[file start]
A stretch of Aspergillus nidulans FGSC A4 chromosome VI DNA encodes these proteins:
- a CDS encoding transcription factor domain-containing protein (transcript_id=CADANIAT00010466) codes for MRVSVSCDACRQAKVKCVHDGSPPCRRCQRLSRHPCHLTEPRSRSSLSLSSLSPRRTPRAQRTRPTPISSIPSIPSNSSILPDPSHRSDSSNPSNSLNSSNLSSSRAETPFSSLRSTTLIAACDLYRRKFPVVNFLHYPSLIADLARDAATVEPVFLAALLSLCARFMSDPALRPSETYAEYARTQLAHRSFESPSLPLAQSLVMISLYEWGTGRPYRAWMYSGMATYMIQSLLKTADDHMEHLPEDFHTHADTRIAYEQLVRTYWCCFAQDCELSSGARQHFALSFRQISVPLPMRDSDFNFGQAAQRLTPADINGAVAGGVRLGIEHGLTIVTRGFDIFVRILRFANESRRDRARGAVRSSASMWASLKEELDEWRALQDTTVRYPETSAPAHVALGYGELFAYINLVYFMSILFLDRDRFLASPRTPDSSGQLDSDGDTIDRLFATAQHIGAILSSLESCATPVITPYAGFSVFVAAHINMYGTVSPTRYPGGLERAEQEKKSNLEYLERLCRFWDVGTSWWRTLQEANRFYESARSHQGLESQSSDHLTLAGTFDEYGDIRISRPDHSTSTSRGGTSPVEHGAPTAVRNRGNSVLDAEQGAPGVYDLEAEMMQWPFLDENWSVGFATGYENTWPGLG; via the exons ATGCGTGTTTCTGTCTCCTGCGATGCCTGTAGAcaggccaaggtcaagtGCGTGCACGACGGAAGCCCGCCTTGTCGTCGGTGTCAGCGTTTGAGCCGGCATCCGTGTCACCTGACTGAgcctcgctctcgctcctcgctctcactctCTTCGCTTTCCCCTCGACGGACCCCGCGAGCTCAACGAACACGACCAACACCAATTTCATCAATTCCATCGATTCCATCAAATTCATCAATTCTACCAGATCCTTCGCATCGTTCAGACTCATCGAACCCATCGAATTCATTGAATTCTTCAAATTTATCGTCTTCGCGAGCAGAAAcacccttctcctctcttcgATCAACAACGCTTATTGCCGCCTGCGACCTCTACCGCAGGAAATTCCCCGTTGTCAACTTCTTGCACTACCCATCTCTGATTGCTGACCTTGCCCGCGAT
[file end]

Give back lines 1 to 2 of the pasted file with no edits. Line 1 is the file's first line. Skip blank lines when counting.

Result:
A stretch of Aspergillus nidulans FGSC A4 chromosome VI DNA encodes these proteins:
- a CDS encoding transcription factor domain-containing protein (transcript_id=CADANIAT00010466) codes for MRVSVSCDACRQAKVKCVHDGSPPCRRCQRLSRHPCHLTEPRSRSSLSLSSLSPRRTPRAQRTRPTPISSIPSIPSNSSILPDPSHRSDSSNPSNSLNSSNLSSSRAETPFSSLRSTTLIAACDLYRRKFPVVNFLHYPSLIADLARDAATVEPVFLAALLSLCARFMSDPALRPSETYAEYARTQLAHRSFESPSLPLAQSLVMISLYEWGTGRPYRAWMYSGMATYMIQSLLKTADDHMEHLPEDFHTHADTRIAYEQLVRTYWCCFAQDCELSSGARQHFALSFRQISVPLPMRDSDFNFGQAAQRLTPADINGAVAGGVRLGIEHGLTIVTRGFDIFVRILRFANESRRDRARGAVRSSASMWASLKEELDEWRALQDTTVRYPETSAPAHVALGYGELFAYINLVYFMSILFLDRDRFLASPRTPDSSGQLDSDGDTIDRLFATAQHIGAILSSLESCATPVITPYAGFSVFVAAHINMYGTVSPTRYPGGLERAEQEKKSNLEYLERLCRFWDVGTSWWRTLQEANRFYESARSHQGLESQSSDHLTLAGTFDEYGDIRISRPDHSTSTSRGGTSPVEHGAPTAVRNRGNSVLDAEQGAPGVYDLEAEMMQWPFLDENWSVGFATGYENTWPGLG; via the exons ATGCGTGTTTCTGTCTCCTGCGATGCCTGTAGAcaggccaaggtcaagtGCGTGCACGACGGAAGCCCGCCTTGTCGTCGGTGTCAGCGTTTGAGCCGGCATCCGTGTCACCTGACTGAgcctcgctctcgctcctcgctctcactctCTTCGCTTTCCCCTCGACGGACCCCGCGAGCTCAACGAACACGACCAACACCAATTTCATCAATTCCATCGATTCCATCAAATTCATCAATTCTACCAGATCCTTCGCATCGTTCAGACTCATCGAACCCATCGAATTCATTGAATTCTTCAAATTTATCGTCTTCGCGAGCAGAAAcacccttctcctctcttcgATCAACAACGCTTATTGCCGCCTGCGACCTCTACCGCAGGAAATTCCCCGTTGTCAACTTCTTGCACTACCCATCTCTGATTGCTGACCTTGCCCGCGAT